In early June, GE announced the next appendage to be severed — the U.S. Sponsor Finance business and a $3 billion bank loan portfolio to the Canada Pension Plan Investment Board in a transaction valued at approximately $12 billion, as well as the European Sponsor Finance business to Sumitomo Mitsui Banking Corporation Europe Limit for $2.2 billion.

Around the same time, GE announced an agreement to sell its U.S., Mexican, Australian and New Zealand fleet businesses to Element Financial for $6.9 billion, as well as a handshake deal for the potential sale of its European fleet businesses to Arval, a fully-owned subsidiary of BNP Paribas.

Like a phoenix reborn from the ashes of Newcourt and growing at the pace of Jack’s beanstalk, Element Financial emerged as a serious contender for the industry’s frontrunner position. With its purchase of the GE fleet leasing business, Element instantly became the global market leader in automotive fleets. What Bud Grossman began in 1956 as General Leasing Company in Minneapolis, later known as Gelco — a company purchased by GE in 1987 — has now become a part of Element Financial, which appears to be transitioning into the role of 800-pound gorilla successor. Through the acquisition, Element gained not only the assets and operations of the GE Capital Fleet Services but also a who’s who list of Fortune 500 fleet customers.

In a brief two and a half months, GE Capital divested more assets than Bank of America, Monitor 100’s #2-ranked company, holds in its entire equipment finance unit.

In early August, Capital One announced its intent to acquire GE Capital’s U.S. Healthcare Finance Unit for $8.5 billion — a 6% premium over the June 30, 2015 stated asset values. The deal, which is expected to close in the fourth quarter, will result in the hiring of a number of key executives, including long time GE officer Darren Alcus, who will serve as president of the new business under the Capital One banner.

GE and its investment bankers pushed a book of business representing roughly $40 billion in assets from a handful of separate business units in late May. By mid-September, GE announced the sale of an estimated $9 billion in transportation assets to BMO Financial. The company that was originally known as Associates Commercial Leasing was purchased by CitiCapital in 2001 then later sold to GE Capital in 2008. Now, in its transition to the Canadian bank lessor, BMO will become the country’s largest truck finance and leasing company, under the leadership of Dan Clark, former president and general manager of GE Capital Transportation Finance.

Merely a day later, Bloomberg reported that KKR & Company and Apollo Global Management were pursuing the $11 billion in assets of GE Commercial Distribution Finance, the inventory finance business, with its legacy going back to ITT, Deutsche Financial Services, Transamerica and others.

The Wall Street Journal separately reported that Sumitomo Mitsui, Orix and Mitsubishi UFJ Financial Group were the final bidders for the estimated $5 billion in GE’s local Japanese commercial finance assets. Meanwhile, Reuters reported that GE intends to sell its asset management business, representing the divestiture of another $115 billion in retirement and pension-related assets.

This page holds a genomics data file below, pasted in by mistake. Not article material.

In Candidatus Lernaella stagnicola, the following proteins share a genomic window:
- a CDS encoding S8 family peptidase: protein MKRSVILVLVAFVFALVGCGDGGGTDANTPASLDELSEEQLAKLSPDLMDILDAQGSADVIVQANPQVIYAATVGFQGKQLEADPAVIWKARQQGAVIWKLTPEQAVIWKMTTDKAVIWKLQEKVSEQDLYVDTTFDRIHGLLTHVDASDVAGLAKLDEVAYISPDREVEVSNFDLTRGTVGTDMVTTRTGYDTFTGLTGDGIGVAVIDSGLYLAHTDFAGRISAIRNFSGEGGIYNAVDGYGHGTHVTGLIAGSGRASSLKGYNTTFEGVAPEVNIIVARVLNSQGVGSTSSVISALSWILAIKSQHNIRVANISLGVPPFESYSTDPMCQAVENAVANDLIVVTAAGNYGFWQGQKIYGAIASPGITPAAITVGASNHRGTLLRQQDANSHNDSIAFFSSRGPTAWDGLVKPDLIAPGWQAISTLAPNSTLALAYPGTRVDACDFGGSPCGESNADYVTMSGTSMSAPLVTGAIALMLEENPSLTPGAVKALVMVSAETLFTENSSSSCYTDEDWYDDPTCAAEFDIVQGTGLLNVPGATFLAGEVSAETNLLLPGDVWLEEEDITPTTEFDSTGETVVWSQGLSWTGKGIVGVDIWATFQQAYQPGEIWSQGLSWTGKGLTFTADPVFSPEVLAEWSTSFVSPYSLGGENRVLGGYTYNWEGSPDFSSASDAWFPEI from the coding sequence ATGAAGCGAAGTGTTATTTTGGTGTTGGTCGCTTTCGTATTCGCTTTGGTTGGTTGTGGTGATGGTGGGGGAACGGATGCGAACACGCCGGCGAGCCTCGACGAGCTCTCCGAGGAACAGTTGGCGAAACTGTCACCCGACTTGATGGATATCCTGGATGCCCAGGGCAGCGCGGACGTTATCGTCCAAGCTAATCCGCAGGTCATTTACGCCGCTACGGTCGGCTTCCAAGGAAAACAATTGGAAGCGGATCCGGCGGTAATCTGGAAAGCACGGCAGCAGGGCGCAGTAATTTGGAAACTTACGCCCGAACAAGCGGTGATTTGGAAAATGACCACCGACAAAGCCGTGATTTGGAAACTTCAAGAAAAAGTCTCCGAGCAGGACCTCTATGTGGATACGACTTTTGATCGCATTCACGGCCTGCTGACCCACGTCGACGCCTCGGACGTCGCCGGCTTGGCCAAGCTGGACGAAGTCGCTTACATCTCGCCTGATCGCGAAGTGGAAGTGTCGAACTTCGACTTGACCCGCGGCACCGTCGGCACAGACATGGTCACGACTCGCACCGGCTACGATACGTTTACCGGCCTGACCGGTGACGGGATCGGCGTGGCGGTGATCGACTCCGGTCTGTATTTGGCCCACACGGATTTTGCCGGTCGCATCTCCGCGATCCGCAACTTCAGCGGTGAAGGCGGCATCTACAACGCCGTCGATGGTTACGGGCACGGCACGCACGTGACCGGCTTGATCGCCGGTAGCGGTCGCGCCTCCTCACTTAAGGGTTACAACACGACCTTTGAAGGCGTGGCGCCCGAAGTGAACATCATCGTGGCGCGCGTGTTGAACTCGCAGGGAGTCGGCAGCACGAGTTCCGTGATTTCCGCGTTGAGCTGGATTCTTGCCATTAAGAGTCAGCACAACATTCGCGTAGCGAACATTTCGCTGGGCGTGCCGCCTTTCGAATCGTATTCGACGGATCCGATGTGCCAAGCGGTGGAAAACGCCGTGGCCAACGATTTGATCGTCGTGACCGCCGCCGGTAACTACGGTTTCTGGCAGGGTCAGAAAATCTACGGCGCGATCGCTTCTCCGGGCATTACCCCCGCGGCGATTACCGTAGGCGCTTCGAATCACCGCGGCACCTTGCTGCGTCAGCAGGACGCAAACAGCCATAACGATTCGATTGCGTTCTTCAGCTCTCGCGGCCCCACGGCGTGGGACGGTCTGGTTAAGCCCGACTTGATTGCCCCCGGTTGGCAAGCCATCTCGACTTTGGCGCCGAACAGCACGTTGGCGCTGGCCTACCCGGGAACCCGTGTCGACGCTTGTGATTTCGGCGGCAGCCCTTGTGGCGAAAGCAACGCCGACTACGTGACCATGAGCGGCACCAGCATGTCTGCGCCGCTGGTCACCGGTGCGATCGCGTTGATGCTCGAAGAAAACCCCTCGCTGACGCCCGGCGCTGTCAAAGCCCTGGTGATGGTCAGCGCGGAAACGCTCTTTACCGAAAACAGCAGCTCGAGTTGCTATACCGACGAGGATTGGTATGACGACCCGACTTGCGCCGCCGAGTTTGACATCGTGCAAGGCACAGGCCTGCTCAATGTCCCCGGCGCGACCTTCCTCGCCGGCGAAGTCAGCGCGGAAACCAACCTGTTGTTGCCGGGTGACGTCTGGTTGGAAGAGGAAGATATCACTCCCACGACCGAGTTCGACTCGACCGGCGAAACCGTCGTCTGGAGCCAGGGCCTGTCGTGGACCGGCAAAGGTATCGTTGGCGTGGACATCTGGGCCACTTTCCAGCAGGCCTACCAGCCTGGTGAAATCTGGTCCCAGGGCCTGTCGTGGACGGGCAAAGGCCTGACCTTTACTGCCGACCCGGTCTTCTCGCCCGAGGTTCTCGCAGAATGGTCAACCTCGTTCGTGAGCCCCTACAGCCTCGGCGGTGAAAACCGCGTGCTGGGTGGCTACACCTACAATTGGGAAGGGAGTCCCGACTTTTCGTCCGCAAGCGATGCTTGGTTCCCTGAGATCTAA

Looking Ahead

Presently, I’m feeling a bit anxious over the immediate future. As the Fed held its annual retreat in Jackson Hole this August, the stock market rode more ups and downs than the Grand Tetons. China’s attempt to stabilize its economy resulted in volatile swings in global markets. Immediately, the talking heads on Fox and CNBC began pushing the anticipated Fed rate hike out to December, and even January 2016 in the opinion of some. Following its September 17 meeting, Federal Reserve Chair Janet Yellen announced there would be no rate hike at this time, citing global economic weakness and financial market turmoil.

Banks desperately need a rate hike to help improve net interest margins (NIM). Since the beginning of the recovery, NIM for all U.S. banks has fallen from 3.83% in the first quarter of 2010 to 2.97% in the second quarter of 2015.1 While interest rates remain stable, the competitive landscape has forced banks to lower margins in order to compete. This is an unsustainable strategy, which has led to layoffs and strenuous cost cutting. At the same time, banks are adding audit and compliance heads to meet the requirements of increased regulatory oversight caused by Dodd-Frank. It’s not a pretty picture.

What surprises will the remainder of the year bring? It’s hard to say. I would speculate that, despite the fact that a press conference has not been scheduled to follow the Fed’s October meeting, my bet is rates will rise by 25 basis points at that meeting and will rise again at the December meeting. Before year end, I would expect GE to announce the sale of their equipment finance business units, quite likely in two pieces. The vendor and direct businesses will be sold to two banks, or one very large bank. Only time will tell. In my January 2016 Top Picks article I will assess just how wrong — or lucky — I was in these predictions.

As always, if you have a different opinion please share it with me at